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We concentrated on two vital elements. My Welsh landscapes are a fundamental part of the stories and almost a character in their own right, so this needed to be a clear statement on the cover: stone walls, wild ponies, mountains, heather, tumbledown farms… all of these elements underpin the books, and the romance genre after all, is about escapism. This background creates a romantic aspect in the blink of an eye – and sometimes, this is the exact amount of time we get to impress a reader. In the next second, the reader needs to identify with the story and the protagonist; so the characters needed to be modern against those sometimes historical looking backgrounds – and finally, they needed to appeal to readers generally above the age of 35.

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Working with J.D. Smith Design again I was able to give my work the bespoke service it deserved. Everything was carefully considered and time taken to make sure all the elements were correct, true to the material, inviting and engaging. The clever use of different fonts meant that my series sat together as they should. An interesting upward trend has developed with my equine series Midnight Sky, and Palomino Sky. Clear branding on these two books (horses, realistic characters and yes let’s be honest, a rugged outdoor guy is eye-catching. He doesn’t have to be cheesy or bare-chested!) have significantly increased sales in the US and Australia, where before they didn’t get a look in. This is interesting because back in the old days I had an agent who told me to ‘back-off with the horse stuff, it puts people off.’
If this exercise has taught me anything it’s to be true to the material. Not only have I given my books the very best in cover design with clear definitions, the overall re-branding has increased sales by at least 60%.
The importance of book cover design and careful branding cannot be underestimated!
More on design and branding here: https://goo.gl/VVx3du

#TuesdayBookBlog ‘Strawberry Sky’ by @JanRuthAuthor #Amreading #Amreviewing

“It’s a satisfactory and realistic ending to the series, because there are no perfect endings; life goes on, we fall, we get up, we survive, we struggle…Especially for lovers of intense family drama, set in the stunning Welsh countryside.”

Rereading Jane Eyre

Today I’m posting my 5-Star review of Strawberry Sky, by Jan Ruth, a contemporary British family drama.

Reading Strawberry Sky was a pleasure. It was like meeting old friends once again. It is the third and final novel in the Midnight Sky series.

Strawberry Sky is more fast paced than Midnight Sky and Palomino Sky, and as I already had the background and setting, I was quickly involved, once again, in the two sisters, Laura and Maggie’s, complex lives.

The same engaging characters we’ve already met in books one and two, make their appearance once again with an important new addition, Enid, a motherless teenage girl, who applies for a job at their farm bringing both positive and negative consequences.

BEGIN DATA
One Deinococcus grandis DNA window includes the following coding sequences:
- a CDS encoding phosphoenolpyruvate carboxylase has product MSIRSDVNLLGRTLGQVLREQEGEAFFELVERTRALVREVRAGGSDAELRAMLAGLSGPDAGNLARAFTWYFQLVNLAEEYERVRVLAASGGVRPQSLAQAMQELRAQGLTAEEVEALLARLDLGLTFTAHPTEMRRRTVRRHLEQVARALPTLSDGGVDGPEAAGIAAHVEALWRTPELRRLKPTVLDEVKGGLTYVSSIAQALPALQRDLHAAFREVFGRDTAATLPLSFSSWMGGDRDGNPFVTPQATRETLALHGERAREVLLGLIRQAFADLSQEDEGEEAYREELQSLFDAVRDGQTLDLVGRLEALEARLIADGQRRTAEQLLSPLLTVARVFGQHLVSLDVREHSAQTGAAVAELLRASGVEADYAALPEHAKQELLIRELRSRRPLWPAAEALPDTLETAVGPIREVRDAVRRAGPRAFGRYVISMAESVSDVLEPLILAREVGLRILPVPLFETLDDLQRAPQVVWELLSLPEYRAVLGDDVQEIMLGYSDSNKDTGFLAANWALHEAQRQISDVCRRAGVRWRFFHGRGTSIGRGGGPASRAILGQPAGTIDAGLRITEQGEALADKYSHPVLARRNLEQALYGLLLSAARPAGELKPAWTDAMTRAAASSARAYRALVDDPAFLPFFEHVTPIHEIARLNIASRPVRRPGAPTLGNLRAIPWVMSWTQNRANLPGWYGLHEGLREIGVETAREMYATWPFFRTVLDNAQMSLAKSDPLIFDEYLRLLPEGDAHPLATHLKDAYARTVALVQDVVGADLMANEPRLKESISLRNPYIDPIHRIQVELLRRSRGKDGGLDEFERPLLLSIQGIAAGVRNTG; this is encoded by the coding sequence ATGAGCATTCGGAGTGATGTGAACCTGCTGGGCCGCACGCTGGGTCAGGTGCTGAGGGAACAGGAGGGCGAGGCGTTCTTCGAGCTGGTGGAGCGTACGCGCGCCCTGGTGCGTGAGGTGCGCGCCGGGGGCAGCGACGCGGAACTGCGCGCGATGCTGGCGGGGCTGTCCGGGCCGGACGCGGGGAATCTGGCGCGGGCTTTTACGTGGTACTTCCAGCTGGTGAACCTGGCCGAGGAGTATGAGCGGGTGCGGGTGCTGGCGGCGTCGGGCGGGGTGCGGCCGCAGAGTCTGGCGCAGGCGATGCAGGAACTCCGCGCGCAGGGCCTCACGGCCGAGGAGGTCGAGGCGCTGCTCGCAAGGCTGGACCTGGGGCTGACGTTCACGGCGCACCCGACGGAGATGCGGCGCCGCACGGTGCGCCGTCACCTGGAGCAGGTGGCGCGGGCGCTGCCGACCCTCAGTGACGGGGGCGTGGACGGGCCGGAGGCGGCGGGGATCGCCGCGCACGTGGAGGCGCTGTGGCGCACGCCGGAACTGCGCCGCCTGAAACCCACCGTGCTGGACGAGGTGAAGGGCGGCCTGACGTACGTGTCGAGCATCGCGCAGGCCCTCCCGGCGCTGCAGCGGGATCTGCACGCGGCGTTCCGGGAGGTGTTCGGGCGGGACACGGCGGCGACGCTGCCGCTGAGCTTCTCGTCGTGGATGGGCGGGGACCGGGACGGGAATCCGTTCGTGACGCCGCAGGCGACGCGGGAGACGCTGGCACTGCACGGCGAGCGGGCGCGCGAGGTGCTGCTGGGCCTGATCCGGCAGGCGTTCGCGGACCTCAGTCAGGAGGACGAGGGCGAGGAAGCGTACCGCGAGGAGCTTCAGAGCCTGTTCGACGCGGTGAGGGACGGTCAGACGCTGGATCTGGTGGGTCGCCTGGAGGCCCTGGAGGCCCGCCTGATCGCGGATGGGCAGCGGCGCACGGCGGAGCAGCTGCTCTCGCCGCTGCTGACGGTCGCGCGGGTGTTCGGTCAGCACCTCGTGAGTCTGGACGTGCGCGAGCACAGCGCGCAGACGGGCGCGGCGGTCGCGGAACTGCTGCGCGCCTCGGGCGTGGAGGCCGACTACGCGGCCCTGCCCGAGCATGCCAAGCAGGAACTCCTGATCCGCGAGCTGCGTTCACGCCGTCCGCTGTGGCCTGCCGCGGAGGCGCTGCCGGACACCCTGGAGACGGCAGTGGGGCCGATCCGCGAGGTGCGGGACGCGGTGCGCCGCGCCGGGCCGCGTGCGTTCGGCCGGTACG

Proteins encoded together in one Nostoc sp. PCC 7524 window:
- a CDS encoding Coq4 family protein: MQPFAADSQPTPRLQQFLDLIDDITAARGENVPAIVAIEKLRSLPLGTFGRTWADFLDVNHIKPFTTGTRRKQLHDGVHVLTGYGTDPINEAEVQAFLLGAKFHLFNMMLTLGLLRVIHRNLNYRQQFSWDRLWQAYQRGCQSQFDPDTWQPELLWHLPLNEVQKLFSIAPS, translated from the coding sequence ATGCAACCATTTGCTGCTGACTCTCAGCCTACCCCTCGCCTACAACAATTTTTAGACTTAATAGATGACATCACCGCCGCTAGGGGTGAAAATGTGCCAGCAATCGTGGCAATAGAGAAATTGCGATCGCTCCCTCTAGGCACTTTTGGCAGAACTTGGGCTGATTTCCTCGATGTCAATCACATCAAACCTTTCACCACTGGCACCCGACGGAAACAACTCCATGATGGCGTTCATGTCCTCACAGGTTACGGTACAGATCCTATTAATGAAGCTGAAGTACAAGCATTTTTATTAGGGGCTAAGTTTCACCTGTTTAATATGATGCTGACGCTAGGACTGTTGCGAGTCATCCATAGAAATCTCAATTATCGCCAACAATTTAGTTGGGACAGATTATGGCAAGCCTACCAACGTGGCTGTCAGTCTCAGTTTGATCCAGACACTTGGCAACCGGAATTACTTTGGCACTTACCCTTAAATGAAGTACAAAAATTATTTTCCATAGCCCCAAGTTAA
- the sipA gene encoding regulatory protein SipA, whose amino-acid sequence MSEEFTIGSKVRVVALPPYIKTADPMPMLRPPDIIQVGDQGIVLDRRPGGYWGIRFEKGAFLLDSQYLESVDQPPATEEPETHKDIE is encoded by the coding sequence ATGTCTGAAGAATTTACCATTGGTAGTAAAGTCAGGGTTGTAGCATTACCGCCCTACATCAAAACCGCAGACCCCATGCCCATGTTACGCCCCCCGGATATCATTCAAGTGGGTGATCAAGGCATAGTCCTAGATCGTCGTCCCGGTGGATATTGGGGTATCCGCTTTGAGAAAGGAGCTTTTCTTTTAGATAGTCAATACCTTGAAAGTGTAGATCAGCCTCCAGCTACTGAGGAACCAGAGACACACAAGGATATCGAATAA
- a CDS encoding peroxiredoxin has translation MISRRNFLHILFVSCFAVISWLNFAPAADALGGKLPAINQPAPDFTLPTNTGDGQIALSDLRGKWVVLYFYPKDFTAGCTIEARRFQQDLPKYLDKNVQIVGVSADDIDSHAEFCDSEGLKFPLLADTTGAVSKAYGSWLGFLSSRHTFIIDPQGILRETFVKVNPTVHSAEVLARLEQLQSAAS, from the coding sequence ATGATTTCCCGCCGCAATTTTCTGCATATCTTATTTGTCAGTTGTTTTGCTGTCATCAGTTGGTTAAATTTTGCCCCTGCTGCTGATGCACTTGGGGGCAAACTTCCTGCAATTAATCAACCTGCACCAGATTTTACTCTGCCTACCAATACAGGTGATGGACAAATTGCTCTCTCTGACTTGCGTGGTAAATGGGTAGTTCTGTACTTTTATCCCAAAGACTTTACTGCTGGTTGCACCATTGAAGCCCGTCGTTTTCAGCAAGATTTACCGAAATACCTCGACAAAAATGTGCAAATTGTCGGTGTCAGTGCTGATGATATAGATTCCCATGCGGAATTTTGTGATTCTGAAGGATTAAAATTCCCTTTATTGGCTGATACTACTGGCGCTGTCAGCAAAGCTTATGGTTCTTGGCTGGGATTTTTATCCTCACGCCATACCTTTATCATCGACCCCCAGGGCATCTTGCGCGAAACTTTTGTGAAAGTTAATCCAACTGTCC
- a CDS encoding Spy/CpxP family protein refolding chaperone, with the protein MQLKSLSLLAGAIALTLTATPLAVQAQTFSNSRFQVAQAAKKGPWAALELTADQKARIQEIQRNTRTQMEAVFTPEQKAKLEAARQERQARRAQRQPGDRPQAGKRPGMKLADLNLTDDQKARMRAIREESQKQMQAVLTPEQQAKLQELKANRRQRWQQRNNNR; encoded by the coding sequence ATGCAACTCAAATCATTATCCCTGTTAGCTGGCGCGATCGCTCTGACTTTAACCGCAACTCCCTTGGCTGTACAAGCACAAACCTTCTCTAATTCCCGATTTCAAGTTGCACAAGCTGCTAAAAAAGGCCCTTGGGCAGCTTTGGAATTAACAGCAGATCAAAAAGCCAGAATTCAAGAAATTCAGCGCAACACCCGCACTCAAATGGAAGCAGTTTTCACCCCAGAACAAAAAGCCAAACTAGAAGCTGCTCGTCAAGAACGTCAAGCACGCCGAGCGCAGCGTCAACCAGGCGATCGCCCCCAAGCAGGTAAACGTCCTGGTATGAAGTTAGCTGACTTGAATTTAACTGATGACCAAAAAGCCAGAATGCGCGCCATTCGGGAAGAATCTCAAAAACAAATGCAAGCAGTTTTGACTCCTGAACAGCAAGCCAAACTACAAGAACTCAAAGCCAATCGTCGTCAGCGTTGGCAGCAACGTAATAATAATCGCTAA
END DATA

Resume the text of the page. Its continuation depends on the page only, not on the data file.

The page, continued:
After a series of unfortunate mishaps and ups and downs, it would seem that James and Laura, are finally on the road to a ‘rosy future’ of marriage and children…

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Strawberry Sky (Midnight Sky #3) by @JanRuthAuthor Contemporary #Drama #TuesdayBookBlog

James and Laura continue to please!

BetweenTheLines

  • Author: Jan Ruth
  • Published: April 2017 by Celtic Connections
  • Category: Contemporary, Drama, Fiction

A rosy future seems certain but Laura has some tough decisions to make.

Maggie is devastated by her daughter’s plans, but Jess is determined to remove the past from her life no matter the upset it will cause. James is no longer running from his past, but a multitude of unresolved issues are set to catch up with Laura.

Although the Carneddau ponies have shared ancestry with the Welsh Section A pony, they exhibit genetic signatures demonstrating that the population has been isolated for at least several hundred years…

The third in the Midnight Sky trilogy, Strawberry Sky continues James and Laura’s story. Despite the terrible life changing accident James suffered several months previously, things are at last looking up for the two of them, despite Laura’s overwhelming desire to be a mother. Work is progressing on…

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In the Chair 79

11102784_844407928976852_7866671121152746412_nWelcome, Gabrielle Mathieu

How would you describe your writing style in only three words?

Gabrielle: Brisk, suspenseful, seductive

If you could have a relationship with one of your fictional characters who would it be and why?

Gabrielle: I would love to get cozy with Tenzin, the tough but moral son of a Swiss missionary and a Bhutanese nurse. Tenzin is my heroine’s moral compass, a teacher, but yet, not without flaws himself. His greatest gift is his compassion, and his willingness to listen. He’s also hot!

If you had to exist for a week in one of your books … which one would it be? Would you be a central character or simply watch the story unfold from the sidelines?